Facebook content moderators are exposing the company’s “sweatshop”-like conditions
Harassment, trauma, and depression are all in day’s work at the world’s largest social network.
In February, The Verge ran one of the most fucked up stories you’ll read all year about the everyday traumas faced by Facebook‘s content moderators. Lack of pay, lack of proper facilities, PTSD… just grim, grim stuff.
And now, that list of traumas includes an actual death.
Speaking to dozens of former and current employees, The Verge uncovered the appalling working conditions of a Facebook content moderation site operating in Tampa, FL.
Claims of sexual harassment, theft, disgusting working conditions (the phrase “period blood and poop all over the place” is used), and violent outbursts sprinkle the report like confetti, but the real eye-opener is the story of an employee who died in his chair from a heart attack that may or may not have been related to the stress of working there, only for his death to be swept under the rug by his managers.
On Monday morning, workers on the day shift were informed that there had been an incident, and they began collecting money to buy a card and send flowers. But some site leaders did not initially tell workers that Utley had died, and instructed managers not to discuss his death, current and former employees told me.
“Everyone at leadership was telling people he was fine — ‘oh, he’ll be okay,’” one co-worker recalled. “They wanted to play it down. I think they were worried about people quitting with the emotional impact it would have.”
But the illusion shattered later that day, when Utley’s father, Ralph, came to the site to gather his belongings. He walked into the building and, according to a co-worker I spoke to, said: “My son died here.”
Three former workers voluntarily broke their NDAs with Cognizant, a third-party contractor through which Facebook often sources these kinds of jobs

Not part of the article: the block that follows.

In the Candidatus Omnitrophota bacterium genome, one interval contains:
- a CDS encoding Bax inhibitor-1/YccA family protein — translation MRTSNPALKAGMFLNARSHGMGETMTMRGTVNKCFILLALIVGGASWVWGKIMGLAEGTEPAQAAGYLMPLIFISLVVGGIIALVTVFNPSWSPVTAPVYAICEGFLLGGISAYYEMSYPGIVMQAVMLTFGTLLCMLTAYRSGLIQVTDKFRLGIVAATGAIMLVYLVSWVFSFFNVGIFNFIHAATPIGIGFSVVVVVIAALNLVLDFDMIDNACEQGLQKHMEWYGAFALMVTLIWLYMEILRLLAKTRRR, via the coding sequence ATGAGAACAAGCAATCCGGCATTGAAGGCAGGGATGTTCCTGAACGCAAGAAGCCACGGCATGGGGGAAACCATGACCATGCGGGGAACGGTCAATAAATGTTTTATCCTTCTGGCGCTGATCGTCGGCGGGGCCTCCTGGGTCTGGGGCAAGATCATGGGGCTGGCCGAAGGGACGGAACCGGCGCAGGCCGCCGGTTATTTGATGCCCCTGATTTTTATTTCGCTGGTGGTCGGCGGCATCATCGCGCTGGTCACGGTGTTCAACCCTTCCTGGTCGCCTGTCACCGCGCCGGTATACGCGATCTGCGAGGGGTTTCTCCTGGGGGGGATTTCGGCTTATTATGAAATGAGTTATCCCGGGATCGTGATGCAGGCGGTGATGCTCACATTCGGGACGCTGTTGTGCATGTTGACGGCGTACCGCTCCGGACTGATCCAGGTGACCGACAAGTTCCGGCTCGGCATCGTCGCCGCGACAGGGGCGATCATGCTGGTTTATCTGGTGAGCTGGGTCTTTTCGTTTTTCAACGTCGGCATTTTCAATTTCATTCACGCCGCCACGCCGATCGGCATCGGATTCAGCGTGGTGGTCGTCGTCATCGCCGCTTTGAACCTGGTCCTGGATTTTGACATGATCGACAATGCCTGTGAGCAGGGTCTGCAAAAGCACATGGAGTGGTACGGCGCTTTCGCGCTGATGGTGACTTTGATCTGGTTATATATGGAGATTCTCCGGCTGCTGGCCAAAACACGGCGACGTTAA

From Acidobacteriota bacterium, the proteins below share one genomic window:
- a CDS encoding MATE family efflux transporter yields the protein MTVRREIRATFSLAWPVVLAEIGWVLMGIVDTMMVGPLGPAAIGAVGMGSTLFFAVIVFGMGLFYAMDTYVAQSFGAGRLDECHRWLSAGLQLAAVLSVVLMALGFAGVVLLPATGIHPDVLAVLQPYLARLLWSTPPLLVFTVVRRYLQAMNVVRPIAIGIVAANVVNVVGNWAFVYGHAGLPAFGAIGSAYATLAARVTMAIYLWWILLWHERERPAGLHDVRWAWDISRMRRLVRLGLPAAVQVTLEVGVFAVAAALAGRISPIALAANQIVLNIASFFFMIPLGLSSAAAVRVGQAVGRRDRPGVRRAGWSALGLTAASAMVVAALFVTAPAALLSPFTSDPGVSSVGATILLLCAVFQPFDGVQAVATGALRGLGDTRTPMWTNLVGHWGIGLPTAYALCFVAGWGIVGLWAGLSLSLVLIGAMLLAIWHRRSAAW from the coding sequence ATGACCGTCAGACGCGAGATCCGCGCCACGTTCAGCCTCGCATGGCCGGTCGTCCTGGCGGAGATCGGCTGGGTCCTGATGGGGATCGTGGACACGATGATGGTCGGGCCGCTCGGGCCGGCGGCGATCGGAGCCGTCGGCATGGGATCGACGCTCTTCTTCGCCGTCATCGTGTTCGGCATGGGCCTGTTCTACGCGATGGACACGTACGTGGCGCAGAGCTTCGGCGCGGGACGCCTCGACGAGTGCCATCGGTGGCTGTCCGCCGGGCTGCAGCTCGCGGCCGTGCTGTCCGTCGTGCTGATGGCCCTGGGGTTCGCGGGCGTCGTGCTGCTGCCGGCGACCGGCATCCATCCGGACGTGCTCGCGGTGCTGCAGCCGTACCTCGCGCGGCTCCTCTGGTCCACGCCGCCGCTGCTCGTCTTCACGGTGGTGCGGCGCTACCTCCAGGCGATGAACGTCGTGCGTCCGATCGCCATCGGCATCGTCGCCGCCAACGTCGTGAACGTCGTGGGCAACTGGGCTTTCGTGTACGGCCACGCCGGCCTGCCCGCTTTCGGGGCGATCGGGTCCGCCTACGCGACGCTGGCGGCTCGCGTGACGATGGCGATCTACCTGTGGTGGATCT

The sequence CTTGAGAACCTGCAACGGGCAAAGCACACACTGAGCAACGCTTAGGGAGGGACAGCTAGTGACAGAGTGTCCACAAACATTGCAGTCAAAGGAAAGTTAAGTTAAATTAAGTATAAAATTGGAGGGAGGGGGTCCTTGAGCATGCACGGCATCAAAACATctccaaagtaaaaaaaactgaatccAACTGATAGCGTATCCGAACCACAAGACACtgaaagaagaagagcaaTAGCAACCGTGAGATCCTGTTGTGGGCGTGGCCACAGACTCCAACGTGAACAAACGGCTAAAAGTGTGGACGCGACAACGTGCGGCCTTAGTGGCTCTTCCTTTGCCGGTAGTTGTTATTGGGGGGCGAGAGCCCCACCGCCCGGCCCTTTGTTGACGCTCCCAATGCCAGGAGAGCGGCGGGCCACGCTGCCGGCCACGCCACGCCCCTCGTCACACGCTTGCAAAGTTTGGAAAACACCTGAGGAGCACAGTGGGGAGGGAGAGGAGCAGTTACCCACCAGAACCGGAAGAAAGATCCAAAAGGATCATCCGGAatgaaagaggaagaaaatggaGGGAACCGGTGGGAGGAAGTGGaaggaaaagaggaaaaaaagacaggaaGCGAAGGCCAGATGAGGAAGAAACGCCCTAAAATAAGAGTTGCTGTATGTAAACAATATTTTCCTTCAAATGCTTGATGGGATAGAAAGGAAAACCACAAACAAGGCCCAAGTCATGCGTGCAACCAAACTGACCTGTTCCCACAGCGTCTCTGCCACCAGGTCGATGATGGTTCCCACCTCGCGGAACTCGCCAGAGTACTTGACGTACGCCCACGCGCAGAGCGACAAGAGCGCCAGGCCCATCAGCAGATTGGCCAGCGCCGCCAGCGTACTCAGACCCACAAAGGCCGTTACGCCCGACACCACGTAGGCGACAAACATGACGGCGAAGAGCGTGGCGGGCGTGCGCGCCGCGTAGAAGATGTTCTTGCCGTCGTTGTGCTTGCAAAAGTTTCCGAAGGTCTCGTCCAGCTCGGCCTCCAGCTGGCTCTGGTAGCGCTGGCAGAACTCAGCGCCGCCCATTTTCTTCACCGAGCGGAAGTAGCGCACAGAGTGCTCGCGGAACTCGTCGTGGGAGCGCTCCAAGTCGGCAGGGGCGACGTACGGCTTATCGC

Describing to The Verge both the devious manner in which they were lured to the job and the longterm psychological damage they have suffered from watching countless hours of animal torture, human dismemberment, and worse, one worker refers to the facility as “a sweatshop in America.”
Some other lowlights include:
- A pair of women filing a sexual harassment claim against a man, who then threatened to “shoot up the building.”
- A sick worker being forced to throw up at her desk to avoid “an occurrence” (corporate speak for an unapproved absence).
- An employee suffering night terrors after moderating “a rash of videos depicting children having their organs harvested.”
Truthfully, a lot of the maintenance-related issues revealed by The Verge fall on Cognizant’s hands, not Facebook’s. The Verge noted that the building itself had undergone a deep cleaning prior to their arrival, which one worker described as “a dog-and-pony show.”
But the insulting pay rates, the impossible benchmarks, the lack of available counseling and background checks, that lies on Facebook. As with Amazon, the tech giant’s quest for world domination are coming at the greatest cost to its workers.
Facebook may be banking on AI as the solution to this its content crisis, but in the meantime, it’d be nice to see them spend even a modest effort on the very human problem it currently has.
- Robocalls are flooding hospitals at a rate that might literally be killing people
- Roli is rolling out a Lite Brite-inspired keyboard that will teach you how to play piano
- Facebook officially announces its Libra cryptocurrency – here’s what you need to know
- PSA: Some of your TP-Link Wi-Fi extenders are vulnerable, here’s how to update them